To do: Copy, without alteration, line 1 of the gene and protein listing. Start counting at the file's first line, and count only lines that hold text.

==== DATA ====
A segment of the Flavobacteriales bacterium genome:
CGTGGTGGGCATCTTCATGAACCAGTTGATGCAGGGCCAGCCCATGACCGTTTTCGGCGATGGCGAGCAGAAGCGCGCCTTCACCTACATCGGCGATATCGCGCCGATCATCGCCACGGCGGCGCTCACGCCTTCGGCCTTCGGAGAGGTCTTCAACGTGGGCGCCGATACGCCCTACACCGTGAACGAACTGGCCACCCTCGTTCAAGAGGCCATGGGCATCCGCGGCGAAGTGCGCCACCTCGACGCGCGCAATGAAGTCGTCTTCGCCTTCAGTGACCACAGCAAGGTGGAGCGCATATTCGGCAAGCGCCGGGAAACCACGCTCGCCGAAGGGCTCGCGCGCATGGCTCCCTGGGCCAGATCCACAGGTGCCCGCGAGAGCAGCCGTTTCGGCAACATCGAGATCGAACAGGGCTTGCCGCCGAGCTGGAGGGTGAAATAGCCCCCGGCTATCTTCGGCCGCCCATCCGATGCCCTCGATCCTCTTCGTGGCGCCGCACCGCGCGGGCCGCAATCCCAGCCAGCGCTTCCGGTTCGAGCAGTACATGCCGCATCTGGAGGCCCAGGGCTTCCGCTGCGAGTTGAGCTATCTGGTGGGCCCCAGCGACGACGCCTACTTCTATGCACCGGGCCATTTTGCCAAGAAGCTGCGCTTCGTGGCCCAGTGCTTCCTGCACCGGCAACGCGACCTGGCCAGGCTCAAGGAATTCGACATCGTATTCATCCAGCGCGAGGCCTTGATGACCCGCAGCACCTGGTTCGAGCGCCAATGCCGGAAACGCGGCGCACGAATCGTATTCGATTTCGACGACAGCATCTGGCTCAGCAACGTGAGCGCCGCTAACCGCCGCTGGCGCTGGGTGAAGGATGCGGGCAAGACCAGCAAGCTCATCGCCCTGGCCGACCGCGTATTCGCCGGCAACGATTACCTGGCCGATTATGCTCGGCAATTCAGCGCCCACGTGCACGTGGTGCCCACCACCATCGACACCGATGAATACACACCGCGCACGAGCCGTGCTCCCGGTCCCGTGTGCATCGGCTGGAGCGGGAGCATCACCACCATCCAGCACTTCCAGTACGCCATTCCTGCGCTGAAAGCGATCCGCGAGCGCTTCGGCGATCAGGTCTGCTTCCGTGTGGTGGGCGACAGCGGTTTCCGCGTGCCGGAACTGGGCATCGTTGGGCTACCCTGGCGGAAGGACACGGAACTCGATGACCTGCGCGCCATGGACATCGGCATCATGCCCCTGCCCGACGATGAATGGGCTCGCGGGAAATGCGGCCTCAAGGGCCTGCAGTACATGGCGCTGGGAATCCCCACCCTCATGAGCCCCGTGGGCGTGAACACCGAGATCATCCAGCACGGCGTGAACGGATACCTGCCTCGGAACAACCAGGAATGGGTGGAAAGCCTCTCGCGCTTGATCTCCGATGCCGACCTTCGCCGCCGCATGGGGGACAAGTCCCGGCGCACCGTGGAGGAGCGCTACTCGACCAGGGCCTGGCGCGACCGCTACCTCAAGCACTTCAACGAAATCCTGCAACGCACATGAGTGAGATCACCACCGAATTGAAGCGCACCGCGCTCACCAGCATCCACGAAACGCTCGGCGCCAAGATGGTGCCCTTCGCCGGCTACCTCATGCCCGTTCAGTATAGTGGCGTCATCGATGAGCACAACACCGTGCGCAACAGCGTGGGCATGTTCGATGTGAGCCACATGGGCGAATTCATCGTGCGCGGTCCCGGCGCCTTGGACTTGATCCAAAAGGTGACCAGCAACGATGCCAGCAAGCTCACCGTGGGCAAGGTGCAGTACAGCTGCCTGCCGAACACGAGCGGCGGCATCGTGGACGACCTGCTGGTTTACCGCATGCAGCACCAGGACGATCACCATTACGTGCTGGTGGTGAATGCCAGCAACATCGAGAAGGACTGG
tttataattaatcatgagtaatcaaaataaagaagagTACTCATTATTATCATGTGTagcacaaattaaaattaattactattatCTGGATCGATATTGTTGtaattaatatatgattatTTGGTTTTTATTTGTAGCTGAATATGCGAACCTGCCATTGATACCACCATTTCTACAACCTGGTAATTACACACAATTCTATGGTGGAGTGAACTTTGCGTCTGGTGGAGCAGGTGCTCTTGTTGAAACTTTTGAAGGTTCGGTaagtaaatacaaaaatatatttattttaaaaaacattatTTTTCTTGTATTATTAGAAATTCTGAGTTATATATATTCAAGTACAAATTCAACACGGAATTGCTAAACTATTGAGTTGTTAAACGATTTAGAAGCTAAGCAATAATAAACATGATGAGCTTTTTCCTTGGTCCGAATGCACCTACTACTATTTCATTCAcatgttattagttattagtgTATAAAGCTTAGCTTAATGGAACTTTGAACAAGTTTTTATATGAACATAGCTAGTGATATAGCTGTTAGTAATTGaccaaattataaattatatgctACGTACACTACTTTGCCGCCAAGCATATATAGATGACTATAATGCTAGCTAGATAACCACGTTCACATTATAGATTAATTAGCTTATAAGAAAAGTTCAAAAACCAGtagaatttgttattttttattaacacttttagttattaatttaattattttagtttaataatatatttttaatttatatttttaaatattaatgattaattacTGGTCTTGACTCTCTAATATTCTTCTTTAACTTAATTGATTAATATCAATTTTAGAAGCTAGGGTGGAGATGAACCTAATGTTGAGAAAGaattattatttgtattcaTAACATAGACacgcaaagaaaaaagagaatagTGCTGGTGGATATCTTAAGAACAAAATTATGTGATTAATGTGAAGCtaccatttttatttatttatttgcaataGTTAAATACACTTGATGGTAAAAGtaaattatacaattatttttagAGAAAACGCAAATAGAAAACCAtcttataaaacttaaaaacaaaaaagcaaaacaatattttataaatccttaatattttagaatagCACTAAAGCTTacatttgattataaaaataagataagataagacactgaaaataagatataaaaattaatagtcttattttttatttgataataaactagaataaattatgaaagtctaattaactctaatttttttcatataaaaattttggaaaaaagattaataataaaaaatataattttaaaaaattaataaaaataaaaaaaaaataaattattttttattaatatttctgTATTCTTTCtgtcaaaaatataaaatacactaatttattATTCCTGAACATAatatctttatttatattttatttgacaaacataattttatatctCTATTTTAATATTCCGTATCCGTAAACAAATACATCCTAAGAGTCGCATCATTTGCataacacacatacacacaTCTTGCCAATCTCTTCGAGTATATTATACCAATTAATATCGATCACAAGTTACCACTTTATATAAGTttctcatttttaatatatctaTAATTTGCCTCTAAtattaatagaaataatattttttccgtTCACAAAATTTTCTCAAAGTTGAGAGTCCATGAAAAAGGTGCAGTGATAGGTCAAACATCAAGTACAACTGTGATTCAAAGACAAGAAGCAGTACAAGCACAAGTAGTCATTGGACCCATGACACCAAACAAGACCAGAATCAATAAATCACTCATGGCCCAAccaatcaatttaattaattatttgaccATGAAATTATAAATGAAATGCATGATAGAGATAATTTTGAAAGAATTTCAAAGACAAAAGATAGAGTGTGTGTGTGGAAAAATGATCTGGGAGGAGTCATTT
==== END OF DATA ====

A segment of the Flavobacteriales bacterium genome: